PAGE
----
The Sizzle

Issue 381 - Friday, 28th April 2017


Intel, Microsoft, Amazon and Alphabet report their Q1 2017 financials
Heaps of US tech companies have submitted Q1 2017 financial results. Intel's revenue is up compared to last year, as are their margins (gross 61.8% margin, crazy). Their flash memory (aka SSDs) group had a 55% increase in revenue versus last year. Amazon made more money than the finance nerds expected ($35b of revenue this quarter), with a lot of growth still coming from AWS. Amazon shares are up 51% versus this time last year, goddamn. Microsoft is still a cash cow ($4.8b in profit) thanks to Office, but the Surface momentum is slowing down - probably because it's getting a little old and new ones should be out any day now. Alphabet also did better than analysts expected, with profits growing 29% ($5.4b vs $4.2b last year), which is pretty good for a company of Alphabet's size.

Apple's Dubai Store, partnership with and interview with Jimmy Iovine
Some random Apple news because each one on their own is boring, but together form a nice pastiche of activity from world's largest company. Apple's new store in Dubai is fucking baller. Right outside the Burj Kalifa with an outdoor deck area. I dunno why you'd want to go outside in Dubai during the day, but maybe at night it's nice. Jimmy Iovine talked to Bloomberg about turning Apple Music into a one-stop pop culture shop, including video and TV shows. Yeah, TV shows and music, in Apple MUSIC. They need to sort their shit out. And finally, (if you have a teenager in your life, you know what it is) managed to convince Apple to let them use Apple Music as the source of content people can sing and dance along to.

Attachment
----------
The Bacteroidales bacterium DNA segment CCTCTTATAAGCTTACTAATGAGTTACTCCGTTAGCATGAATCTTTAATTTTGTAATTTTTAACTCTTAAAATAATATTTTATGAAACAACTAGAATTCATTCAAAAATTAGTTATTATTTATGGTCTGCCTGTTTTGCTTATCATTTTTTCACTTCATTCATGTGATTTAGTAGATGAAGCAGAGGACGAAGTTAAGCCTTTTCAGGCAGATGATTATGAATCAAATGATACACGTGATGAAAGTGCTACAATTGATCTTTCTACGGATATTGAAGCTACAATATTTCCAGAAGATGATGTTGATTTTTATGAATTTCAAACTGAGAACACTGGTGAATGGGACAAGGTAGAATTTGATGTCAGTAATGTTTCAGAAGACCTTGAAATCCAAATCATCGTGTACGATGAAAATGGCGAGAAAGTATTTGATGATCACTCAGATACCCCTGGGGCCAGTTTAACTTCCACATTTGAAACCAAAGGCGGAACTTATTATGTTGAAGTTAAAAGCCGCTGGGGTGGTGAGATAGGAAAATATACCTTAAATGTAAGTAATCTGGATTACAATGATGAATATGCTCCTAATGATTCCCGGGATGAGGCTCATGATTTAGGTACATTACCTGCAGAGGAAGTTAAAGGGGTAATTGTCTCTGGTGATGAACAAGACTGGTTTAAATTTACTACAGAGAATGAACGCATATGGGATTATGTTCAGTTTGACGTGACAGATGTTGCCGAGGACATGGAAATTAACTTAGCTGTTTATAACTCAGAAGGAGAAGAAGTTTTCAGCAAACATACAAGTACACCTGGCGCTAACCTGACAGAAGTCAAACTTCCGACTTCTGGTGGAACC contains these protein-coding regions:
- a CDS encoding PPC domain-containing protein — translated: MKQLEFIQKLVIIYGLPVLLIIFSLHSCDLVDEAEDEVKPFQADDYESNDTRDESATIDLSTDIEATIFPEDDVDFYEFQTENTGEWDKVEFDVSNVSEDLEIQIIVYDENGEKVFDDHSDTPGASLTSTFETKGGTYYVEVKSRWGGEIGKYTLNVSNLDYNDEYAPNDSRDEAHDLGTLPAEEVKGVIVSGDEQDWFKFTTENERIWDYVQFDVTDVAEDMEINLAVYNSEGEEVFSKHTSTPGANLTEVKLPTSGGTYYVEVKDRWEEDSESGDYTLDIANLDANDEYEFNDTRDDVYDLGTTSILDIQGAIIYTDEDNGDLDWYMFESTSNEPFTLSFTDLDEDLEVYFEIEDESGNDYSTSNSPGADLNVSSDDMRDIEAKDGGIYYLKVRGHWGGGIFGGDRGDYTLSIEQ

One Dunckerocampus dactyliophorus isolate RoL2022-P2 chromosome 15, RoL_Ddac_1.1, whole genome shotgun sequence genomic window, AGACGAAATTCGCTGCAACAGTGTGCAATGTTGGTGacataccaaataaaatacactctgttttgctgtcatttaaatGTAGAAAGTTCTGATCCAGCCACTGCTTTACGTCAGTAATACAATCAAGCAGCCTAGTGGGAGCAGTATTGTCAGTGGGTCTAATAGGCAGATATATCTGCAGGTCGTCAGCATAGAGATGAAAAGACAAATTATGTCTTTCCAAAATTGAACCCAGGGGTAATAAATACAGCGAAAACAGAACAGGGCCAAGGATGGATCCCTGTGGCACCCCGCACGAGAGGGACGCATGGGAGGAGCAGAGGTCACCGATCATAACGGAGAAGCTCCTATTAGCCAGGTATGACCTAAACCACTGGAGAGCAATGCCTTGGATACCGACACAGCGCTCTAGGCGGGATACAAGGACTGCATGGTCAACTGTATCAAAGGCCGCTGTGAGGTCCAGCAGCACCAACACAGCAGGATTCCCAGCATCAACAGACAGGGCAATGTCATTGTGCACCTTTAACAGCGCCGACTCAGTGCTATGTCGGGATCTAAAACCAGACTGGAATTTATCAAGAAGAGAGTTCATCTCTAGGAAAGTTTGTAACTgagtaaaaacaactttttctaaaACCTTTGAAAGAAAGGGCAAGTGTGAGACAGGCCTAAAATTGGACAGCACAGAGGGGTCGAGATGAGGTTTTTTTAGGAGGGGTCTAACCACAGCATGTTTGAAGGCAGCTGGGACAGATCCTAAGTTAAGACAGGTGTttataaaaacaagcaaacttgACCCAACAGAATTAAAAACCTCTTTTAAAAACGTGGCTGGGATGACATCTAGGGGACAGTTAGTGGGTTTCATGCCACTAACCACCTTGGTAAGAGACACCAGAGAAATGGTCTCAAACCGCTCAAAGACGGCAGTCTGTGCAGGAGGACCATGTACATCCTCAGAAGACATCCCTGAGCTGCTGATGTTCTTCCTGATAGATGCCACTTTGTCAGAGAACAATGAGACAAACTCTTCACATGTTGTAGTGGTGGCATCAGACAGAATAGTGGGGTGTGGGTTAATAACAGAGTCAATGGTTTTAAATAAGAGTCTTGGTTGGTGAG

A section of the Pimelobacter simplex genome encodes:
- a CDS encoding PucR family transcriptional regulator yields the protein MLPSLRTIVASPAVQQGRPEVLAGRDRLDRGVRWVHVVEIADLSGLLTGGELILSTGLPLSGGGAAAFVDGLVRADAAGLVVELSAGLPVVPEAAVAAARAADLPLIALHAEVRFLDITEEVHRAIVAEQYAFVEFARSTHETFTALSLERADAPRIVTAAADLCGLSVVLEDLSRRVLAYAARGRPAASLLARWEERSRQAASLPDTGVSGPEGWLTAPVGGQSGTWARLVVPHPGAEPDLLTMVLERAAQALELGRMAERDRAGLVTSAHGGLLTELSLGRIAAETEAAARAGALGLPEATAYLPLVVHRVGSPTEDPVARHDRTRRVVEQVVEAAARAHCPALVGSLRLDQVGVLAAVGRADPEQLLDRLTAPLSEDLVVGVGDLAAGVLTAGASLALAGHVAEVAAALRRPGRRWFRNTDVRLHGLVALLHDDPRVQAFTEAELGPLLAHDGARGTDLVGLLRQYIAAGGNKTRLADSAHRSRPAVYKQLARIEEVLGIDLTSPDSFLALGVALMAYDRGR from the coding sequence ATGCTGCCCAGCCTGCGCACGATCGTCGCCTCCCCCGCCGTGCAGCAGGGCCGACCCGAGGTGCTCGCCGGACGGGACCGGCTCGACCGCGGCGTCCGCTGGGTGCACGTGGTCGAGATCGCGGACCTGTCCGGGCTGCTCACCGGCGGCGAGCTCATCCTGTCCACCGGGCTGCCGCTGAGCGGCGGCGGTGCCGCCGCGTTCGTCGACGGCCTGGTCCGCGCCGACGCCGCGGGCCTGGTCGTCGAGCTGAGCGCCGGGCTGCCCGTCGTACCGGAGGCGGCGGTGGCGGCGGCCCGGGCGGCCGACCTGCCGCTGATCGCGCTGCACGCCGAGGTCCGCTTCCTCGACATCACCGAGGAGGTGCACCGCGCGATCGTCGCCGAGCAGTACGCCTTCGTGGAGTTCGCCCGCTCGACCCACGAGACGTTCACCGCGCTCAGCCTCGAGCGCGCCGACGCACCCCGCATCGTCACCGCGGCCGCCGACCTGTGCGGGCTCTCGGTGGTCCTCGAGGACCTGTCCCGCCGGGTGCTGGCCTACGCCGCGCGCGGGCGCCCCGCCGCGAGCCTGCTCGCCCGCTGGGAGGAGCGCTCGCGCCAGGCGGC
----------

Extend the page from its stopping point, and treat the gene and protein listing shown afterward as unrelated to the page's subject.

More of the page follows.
DJI wants to know who's flying its drones around airports in China
DJI, maker of some pretty sweet drones, has put up a 1 million yuan bounty (A$191k) for anyone who can find out who's been flying their drones around Chengdu Shuangliu International Airport. DJI have placed all airports as no-fly zones in their app, so even if told to by a meatbag operator, a drone will refuse to fly near one. But, some arsehole has decided he (you know it's a he - only dudes do this stupid shit) will fly around the airport, which has caused over 100 flights to be delayed as traffic control wait for the drone to get out of the area. It's possible someone's hacked the drone's firmware to ignore the no fly zones, or, DJI's map doesn't line up with the area the airport has set as a no drone zone.